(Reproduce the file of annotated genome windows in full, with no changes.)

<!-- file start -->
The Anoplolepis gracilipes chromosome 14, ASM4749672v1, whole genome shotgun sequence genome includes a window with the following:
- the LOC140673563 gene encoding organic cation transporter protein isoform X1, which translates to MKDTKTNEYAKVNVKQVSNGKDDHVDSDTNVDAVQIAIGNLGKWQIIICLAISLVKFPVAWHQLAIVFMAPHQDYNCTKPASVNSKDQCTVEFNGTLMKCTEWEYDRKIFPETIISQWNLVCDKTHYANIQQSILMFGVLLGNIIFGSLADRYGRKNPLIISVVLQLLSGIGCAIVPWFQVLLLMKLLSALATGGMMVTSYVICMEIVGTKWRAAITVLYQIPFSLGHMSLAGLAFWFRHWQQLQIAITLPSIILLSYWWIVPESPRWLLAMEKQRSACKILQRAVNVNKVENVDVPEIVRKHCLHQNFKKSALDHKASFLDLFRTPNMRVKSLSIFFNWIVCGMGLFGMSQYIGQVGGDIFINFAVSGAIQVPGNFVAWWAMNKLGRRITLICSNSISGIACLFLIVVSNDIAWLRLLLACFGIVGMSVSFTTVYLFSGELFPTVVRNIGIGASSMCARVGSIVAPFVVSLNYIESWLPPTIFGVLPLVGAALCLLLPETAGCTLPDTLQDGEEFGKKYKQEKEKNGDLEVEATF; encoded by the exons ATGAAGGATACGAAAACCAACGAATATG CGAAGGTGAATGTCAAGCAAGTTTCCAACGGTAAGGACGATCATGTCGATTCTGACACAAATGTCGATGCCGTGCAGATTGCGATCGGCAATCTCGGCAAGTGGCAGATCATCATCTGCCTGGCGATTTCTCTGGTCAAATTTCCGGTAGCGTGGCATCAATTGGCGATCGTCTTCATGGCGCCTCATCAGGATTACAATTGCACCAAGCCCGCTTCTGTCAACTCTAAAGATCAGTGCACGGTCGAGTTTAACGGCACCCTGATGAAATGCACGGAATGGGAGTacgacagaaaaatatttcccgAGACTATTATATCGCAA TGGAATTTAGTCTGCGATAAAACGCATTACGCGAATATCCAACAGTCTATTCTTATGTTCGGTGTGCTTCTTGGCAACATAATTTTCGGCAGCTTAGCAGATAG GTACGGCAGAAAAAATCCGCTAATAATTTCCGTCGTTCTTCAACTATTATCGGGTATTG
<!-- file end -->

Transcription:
The Anoplolepis gracilipes chromosome 14, ASM4749672v1, whole genome shotgun sequence genome includes a window with the following:
- the LOC140673563 gene encoding organic cation transporter protein isoform X1, which translates to MKDTKTNEYAKVNVKQVSNGKDDHVDSDTNVDAVQIAIGNLGKWQIIICLAISLVKFPVAWHQLAIVFMAPHQDYNCTKPASVNSKDQCTVEFNGTLMKCTEWEYDRKIFPETIISQWNLVCDKTHYANIQQSILMFGVLLGNIIFGSLADRYGRKNPLIISVVLQLLSGIGCAIVPWFQVLLLMKLLSALATGGMMVTSYVICMEIVGTKWRAAITVLYQIPFSLGHMSLAGLAFWFRHWQQLQIAITLPSIILLSYWWIVPESPRWLLAMEKQRSACKILQRAVNVNKVENVDVPEIVRKHCLHQNFKKSALDHKASFLDLFRTPNMRVKSLSIFFNWIVCGMGLFGMSQYIGQVGGDIFINFAVSGAIQVPGNFVAWWAMNKLGRRITLICSNSISGIACLFLIVVSNDIAWLRLLLACFGIVGMSVSFTTVYLFSGELFPTVVRNIGIGASSMCARVGSIVAPFVVSLNYIESWLPPTIFGVLPLVGAALCLLLPETAGCTLPDTLQDGEEFGKKYKQEKEKNGDLEVEATF; encoded by the exons ATGAAGGATACGAAAACCAACGAATATG CGAAGGTGAATGTCAAGCAAGTTTCCAACGGTAAGGACGATCATGTCGATTCTGACACAAATGTCGATGCCGTGCAGATTGCGATCGGCAATCTCGGCAAGTGGCAGATCATCATCTGCCTGGCGATTTCTCTGGTCAAATTTCCGGTAGCGTGGCATCAATTGGCGATCGTCTTCATGGCGCCTCATCAGGATTACAATTGCACCAAGCCCGCTTCTGTCAACTCTAAAGATCAGTGCACGGTCGAGTTTAACGGCACCCTGATGAAATGCACGGAATGGGAGTacgacagaaaaatatttcccgAGACTATTATATCGCAA TGGAATTTAGTCTGCGATAAAACGCATTACGCGAATATCCAACAGTCTATTCTTATGTTCGGTGTGCTTCTTGGCAACATAATTTTCGGCAGCTTAGCAGATAG GTACGGCAGAAAAAATCCGCTAATAATTTCCGTCGTTCTTCAACTATTATCGGGTATTG